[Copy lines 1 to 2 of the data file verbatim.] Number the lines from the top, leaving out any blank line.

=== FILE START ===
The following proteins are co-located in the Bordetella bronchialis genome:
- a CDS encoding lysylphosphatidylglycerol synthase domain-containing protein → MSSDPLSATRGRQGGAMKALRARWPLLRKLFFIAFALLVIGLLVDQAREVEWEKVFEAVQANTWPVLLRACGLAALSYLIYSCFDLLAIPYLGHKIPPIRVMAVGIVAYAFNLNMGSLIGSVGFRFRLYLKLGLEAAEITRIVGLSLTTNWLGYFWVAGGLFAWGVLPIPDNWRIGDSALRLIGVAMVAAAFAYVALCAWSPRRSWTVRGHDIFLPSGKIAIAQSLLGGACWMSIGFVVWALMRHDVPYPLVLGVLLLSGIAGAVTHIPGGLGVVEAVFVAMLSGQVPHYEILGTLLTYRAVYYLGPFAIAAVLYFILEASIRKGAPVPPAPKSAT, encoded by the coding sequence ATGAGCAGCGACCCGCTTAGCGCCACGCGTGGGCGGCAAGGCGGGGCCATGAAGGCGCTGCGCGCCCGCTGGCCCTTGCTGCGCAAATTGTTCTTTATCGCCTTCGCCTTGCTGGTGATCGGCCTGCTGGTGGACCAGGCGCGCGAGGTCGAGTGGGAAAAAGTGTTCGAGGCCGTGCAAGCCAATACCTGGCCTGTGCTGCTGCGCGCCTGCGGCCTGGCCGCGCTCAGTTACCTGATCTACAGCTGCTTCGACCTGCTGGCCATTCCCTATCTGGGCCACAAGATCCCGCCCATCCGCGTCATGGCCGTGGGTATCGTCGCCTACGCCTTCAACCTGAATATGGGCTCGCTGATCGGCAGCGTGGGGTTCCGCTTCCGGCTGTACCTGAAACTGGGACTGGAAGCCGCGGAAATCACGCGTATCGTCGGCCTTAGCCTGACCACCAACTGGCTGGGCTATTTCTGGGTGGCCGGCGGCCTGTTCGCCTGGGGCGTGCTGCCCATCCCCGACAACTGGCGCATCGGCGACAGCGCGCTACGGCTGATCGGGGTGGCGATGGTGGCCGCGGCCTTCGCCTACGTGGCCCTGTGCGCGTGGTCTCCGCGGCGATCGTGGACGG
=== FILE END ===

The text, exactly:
The following proteins are co-located in the Bordetella bronchialis genome:
- a CDS encoding lysylphosphatidylglycerol synthase domain-containing protein → MSSDPLSATRGRQGGAMKALRARWPLLRKLFFIAFALLVIGLLVDQAREVEWEKVFEAVQANTWPVLLRACGLAALSYLIYSCFDLLAIPYLGHKIPPIRVMAVGIVAYAFNLNMGSLIGSVGFRFRLYLKLGLEAAEITRIVGLSLTTNWLGYFWVAGGLFAWGVLPIPDNWRIGDSALRLIGVAMVAAAFAYVALCAWSPRRSWTVRGHDIFLPSGKIAIAQSLLGGACWMSIGFVVWALMRHDVPYPLVLGVLLLSGIAGAVTHIPGGLGVVEAVFVAMLSGQVPHYEILGTLLTYRAVYYLGPFAIAAVLYFILEASIRKGAPVPPAPKSAT, encoded by the coding sequence ATGAGCAGCGACCCGCTTAGCGCCACGCGTGGGCGGCAAGGCGGGGCCATGAAGGCGCTGCGCGCCCGCTGGCCCTTGCTGCGCAAATTGTTCTTTATCGCCTTCGCCTTGCTGGTGATCGGCCTGCTGGTGGACCAGGCGCGCGAGGTCGAGTGGGAAAAAGTGTTCGAGGCCGTGCAAGCCAATACCTGGCCTGTGCTGCTGCGCGCCTGCGGCCTGGCCGCGCTCAGTTACCTGATCTACAGCTGCTTCGACCTGCTGGCCATTCCCTATCTGGGCCACAAGATCCCGCCCATCCGCGTCATGGCCGTGGGTATCGTCGCCTACGCCTTCAACCTGAATATGGGCTCGCTGATCGGCAGCGTGGGGTTCCGCTTCCGGCTGTACCTGAAACTGGGACTGGAAGCCGCGGAAATCACGCGTATCGTCGGCCTTAGCCTGACCACCAACTGGCTGGGCTATTTCTGGGTGGCCGGCGGCCTGTTCGCCTGGGGCGTGCTGCCCATCCCCGACAACTGGCGCATCGGCGACAGCGCGCTACGGCTGATCGGGGTGGCGATGGTGGCCGCGGCCTTCGCCTACGTGGCCCTGTGCGCGTGGTCTCCGCGGCGATCGTGGACGG